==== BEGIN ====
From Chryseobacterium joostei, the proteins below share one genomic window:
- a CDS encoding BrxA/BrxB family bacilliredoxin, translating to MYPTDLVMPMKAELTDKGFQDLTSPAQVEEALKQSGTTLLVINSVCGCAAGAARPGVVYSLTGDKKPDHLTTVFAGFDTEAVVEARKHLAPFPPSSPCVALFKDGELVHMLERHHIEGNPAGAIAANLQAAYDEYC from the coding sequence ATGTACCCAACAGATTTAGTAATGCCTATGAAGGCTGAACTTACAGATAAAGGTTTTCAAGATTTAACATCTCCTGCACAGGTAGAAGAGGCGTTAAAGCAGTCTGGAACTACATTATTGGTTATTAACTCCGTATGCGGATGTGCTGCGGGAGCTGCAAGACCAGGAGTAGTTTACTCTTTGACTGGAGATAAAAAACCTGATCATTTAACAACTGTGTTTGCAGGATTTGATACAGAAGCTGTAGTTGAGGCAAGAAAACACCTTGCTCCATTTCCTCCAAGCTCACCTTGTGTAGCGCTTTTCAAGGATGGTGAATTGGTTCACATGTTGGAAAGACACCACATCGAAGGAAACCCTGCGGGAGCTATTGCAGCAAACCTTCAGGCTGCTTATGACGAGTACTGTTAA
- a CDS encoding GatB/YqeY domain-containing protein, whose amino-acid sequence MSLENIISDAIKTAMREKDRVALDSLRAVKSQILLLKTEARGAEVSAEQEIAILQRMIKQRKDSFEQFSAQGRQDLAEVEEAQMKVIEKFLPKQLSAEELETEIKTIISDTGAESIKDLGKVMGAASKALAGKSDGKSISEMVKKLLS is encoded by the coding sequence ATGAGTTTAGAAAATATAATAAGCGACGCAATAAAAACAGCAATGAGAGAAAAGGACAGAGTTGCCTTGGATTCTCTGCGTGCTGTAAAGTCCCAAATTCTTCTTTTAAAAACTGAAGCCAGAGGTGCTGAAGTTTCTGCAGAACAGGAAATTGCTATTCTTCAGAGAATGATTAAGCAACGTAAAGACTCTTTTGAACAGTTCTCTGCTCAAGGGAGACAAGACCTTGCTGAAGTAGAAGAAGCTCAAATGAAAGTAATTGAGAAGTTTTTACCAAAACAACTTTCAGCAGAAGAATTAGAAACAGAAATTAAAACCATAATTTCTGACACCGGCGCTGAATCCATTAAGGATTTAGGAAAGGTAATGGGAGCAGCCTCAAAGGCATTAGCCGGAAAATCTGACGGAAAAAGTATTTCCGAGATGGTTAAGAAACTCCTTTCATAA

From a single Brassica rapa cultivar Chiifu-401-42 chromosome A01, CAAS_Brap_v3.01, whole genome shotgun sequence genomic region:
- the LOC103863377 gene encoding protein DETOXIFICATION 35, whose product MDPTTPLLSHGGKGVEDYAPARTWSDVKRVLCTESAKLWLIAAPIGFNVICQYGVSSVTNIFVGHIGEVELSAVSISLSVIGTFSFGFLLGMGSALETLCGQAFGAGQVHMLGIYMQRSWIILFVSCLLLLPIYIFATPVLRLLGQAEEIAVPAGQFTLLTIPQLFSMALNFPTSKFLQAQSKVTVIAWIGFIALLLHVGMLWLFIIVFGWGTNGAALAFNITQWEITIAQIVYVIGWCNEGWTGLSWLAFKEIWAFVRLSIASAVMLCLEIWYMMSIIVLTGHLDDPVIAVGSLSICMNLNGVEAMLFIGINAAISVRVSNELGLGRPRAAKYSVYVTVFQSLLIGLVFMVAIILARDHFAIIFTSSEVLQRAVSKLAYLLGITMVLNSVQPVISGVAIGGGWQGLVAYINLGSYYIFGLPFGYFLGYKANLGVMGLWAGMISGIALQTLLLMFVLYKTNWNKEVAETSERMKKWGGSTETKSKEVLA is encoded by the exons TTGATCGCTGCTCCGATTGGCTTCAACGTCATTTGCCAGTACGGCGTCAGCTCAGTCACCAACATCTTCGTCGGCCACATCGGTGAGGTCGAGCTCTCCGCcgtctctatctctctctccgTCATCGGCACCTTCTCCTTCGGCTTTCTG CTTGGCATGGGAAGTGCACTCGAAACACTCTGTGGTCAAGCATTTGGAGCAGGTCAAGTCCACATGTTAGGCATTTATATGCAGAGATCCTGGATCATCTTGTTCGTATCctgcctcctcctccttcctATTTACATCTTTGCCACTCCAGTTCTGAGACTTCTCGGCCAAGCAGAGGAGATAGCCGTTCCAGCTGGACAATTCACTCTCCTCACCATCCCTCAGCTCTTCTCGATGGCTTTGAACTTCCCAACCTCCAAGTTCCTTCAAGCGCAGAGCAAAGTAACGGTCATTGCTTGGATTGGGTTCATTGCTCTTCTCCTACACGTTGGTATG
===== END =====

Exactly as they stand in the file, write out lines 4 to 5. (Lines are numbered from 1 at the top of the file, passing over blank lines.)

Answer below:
From a single Brassica rapa cultivar Chiifu-401-42 chromosome A01, CAAS_Brap_v3.01, whole genome shotgun sequence genomic region:
- the LOC103863377 gene encoding protein DETOXIFICATION 35, whose product MDPTTPLLSHGGKGVEDYAPARTWSDVKRVLCTESAKLWLIAAPIGFNVICQYGVSSVTNIFVGHIGEVELSAVSISLSVIGTFSFGFLLGMGSALETLCGQAFGAGQVHMLGIYMQRSWIILFVSCLLLLPIYIFATPVLRLLGQAEEIAVPAGQFTLLTIPQLFSMALNFPTSKFLQAQSKVTVIAWIGFIALLLHVGMLWLFIIVFGWGTNGAALAFNITQWEITIAQIVYVIGWCNEGWTGLSWLAFKEIWAFVRLSIASAVMLCLEIWYMMSIIVLTGHLDDPVIAVGSLSICMNLNGVEAMLFIGINAAISVRVSNELGLGRPRAAKYSVYVTVFQSLLIGLVFMVAIILARDHFAIIFTSSEVLQRAVSKLAYLLGITMVLNSVQPVISGVAIGGGWQGLVAYINLGSYYIFGLPFGYFLGYKANLGVMGLWAGMISGIALQTLLLMFVLYKTNWNKEVAETSERMKKWGGSTETKSKEVLA is encoded by the exons TTGATCGCTGCTCCGATTGGCTTCAACGTCATTTGCCAGTACGGCGTCAGCTCAGTCACCAACATCTTCGTCGGCCACATCGGTGAGGTCGAGCTCTCCGCcgtctctatctctctctccgTCATCGGCACCTTCTCCTTCGGCTTTCTG CTTGGCATGGGAAGTGCACTCGAAACACTCTGTGGTCAAGCATTTGGAGCAGGTCAAGTCCACATGTTAGGCATTTATATGCAGAGATCCTGGATCATCTTGTTCGTATCctgcctcctcctccttcctATTTACATCTTTGCCACTCCAGTTCTGAGACTTCTCGGCCAAGCAGAGGAGATAGCCGTTCCAGCTGGACAATTCACTCTCCTCACCATCCCTCAGCTCTTCTCGATGGCTTTGAACTTCCCAACCTCCAAGTTCCTTCAAGCGCAGAGCAAAGTAACGGTCATTGCTTGGATTGGGTTCATTGCTCTTCTCCTACACGTTGGTATG